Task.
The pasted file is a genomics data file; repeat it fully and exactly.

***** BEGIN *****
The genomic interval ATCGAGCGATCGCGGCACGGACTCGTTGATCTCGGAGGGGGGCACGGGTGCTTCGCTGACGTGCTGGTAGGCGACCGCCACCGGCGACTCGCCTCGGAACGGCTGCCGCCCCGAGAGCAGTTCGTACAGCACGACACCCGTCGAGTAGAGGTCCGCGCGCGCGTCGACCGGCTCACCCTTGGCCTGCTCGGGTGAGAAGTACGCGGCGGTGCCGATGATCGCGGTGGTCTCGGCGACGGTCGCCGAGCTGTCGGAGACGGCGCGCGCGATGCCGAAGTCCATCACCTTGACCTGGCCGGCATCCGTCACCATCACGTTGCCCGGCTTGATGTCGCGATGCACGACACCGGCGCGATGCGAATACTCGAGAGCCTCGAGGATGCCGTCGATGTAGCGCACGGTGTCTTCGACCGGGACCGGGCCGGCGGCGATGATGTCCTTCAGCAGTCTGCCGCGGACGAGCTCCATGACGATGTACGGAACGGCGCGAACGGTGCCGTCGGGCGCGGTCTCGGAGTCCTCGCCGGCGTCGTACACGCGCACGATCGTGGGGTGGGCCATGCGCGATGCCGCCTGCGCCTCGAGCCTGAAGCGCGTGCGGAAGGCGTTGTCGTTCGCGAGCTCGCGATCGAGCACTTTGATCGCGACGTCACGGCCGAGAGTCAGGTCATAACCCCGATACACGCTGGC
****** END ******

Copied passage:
The genomic interval ATCGAGCGATCGCGGCACGGACTCGTTGATCTCGGAGGGGGGCACGGGTGCTTCGCTGACGTGCTGGTAGGCGACCGCCACCGGCGACTCGCCTCGGAACGGCTGCCGCCCCGAGAGCAGTTCGTACAGCACGACACCCGTCGAGTAGAGGTCCGCGCGCGCGTCGACCGGCTCACCCTTGGCCTGCTCGGGTGAGAAGTACGCGGCGGTGCCGATGATCGCGGTGGTCTCGGCGACGGTCGCCGAGCTGTCGGAGACGGCGCGCGCGATGCCGAAGTCCATCACCTTGACCTGGCCGGCATCCGTCACCATCACGTTGCCCGGCTTGATGTCGCGATGCACGACACCGGCGCGATGCGAATACTCGAGAGCCTCGAGGATGCCGTCGATGTAGCGCACGGTGTCTTCGACCGGGACCGGGCCGGCGGCGATGATGTCCTTCAGCAGTCTGCCGCGGACGAGCTCCATGACGATGTACGGAACGGCGCGAACGGTGCCGTCGGGCGCGGTCTCGGAGTCCTCGCCGGCGTCGTACACGCGCACGATCGTGGGGTGGGCCATGCGCGATGCCGCCTGCGCCTCGAGCCTGAAGCGCGTGCGGAAGGCGTTGTCGTTCGCGAGCTCGCGATCGAGCACTTTGATCGCGACGTCACGGCCGAGAGTCAGGTCATAACCCCGATACACGCTGGC